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condo kitchen trends in my 'hood - then and now

Posted by feisty68 (My Page) on
Tue, Apr 22, 14 at 23:13

2002:

^^ very similar to my kitchen's "before" BTW

2014:

I'm kind of keeping track of this because I figure developers have a pretty good sense of what will sell.


Follow-Up Postings:

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RE: condo kitchen trends in my 'hood - then and now

Mine. Expensive, slightly older clientele.

Expensive, younger clientele


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RE: condo kitchen trends in my 'hood - then and now

Pretty swank, sjhockeyfan! The first photo looks like it's oriented towards a more traditional aesthetic. The second is really, really nice IMO. The third looks similar to my "now" one - slick & "Euro" style.


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RE: condo kitchen trends in my 'hood - then and now

feisty: Your 2002 version is a lot like the 2002 version in my city loft. But this one is circa 1997 (and we are debating what type of refreshes and updates to do)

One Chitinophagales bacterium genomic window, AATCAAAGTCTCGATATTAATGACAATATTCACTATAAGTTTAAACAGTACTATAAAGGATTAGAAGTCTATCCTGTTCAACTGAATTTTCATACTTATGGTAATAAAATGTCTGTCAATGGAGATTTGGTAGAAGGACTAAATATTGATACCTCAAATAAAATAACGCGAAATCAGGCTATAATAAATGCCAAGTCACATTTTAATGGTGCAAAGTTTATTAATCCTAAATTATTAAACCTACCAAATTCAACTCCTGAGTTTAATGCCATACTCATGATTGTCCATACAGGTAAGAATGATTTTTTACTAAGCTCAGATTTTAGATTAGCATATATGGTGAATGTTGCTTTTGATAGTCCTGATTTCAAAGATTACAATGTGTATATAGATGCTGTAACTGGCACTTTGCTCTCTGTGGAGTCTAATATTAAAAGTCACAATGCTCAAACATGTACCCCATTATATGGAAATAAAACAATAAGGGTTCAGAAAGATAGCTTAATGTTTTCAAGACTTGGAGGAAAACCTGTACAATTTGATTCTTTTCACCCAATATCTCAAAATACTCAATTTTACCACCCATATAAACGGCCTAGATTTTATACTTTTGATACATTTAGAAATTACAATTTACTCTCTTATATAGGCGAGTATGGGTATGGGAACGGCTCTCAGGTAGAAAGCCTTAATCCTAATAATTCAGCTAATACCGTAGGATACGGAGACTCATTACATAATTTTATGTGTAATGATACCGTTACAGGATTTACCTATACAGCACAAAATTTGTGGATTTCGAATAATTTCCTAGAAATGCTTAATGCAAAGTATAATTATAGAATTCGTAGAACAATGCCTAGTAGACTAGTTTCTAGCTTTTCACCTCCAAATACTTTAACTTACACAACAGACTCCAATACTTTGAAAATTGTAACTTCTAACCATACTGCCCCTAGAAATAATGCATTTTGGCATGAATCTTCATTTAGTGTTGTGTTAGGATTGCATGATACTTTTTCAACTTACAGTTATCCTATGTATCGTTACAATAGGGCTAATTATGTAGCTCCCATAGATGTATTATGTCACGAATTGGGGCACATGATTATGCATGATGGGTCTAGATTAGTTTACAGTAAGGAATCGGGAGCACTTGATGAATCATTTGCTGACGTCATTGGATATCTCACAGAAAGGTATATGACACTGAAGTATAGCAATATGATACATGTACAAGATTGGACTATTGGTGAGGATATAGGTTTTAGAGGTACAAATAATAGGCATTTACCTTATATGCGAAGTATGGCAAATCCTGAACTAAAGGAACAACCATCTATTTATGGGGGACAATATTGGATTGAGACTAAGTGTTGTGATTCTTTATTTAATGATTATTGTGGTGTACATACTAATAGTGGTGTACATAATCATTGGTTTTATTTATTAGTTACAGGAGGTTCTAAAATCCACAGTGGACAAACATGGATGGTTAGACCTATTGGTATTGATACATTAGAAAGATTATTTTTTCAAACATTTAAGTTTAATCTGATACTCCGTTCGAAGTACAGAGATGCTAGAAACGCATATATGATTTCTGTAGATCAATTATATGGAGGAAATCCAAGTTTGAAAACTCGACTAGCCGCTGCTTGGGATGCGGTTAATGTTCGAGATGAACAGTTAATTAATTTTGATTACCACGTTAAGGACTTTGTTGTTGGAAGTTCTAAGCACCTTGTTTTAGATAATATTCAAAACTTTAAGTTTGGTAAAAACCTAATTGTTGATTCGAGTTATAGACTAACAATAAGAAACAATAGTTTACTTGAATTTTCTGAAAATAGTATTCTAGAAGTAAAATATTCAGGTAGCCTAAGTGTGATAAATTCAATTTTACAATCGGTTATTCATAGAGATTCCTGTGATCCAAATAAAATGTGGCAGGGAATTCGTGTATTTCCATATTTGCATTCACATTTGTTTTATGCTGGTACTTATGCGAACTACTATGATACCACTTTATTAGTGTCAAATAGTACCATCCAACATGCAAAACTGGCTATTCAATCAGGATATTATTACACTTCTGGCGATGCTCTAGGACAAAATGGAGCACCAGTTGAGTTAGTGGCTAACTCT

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RE: condo kitchen trends in my 'hood - then and now

There are a lot of examples of newer builds like the last one sjhockey posted (the darker, slicker one). Things in general have been getting more and more upscale as the prices have gotten ridiculous.

Here's an example of new build in a nearby neighborhood -- showing newer trends of mixed cabinetry, integrated fridges, Euro appliances and limed, greyed finishes...


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RE: condo kitchen trends in my 'hood - then and now

Weird, I didn't post any - nosoccermom did. Is it coming up under my screen name?


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RE: condo kitchen trends in my 'hood - then and now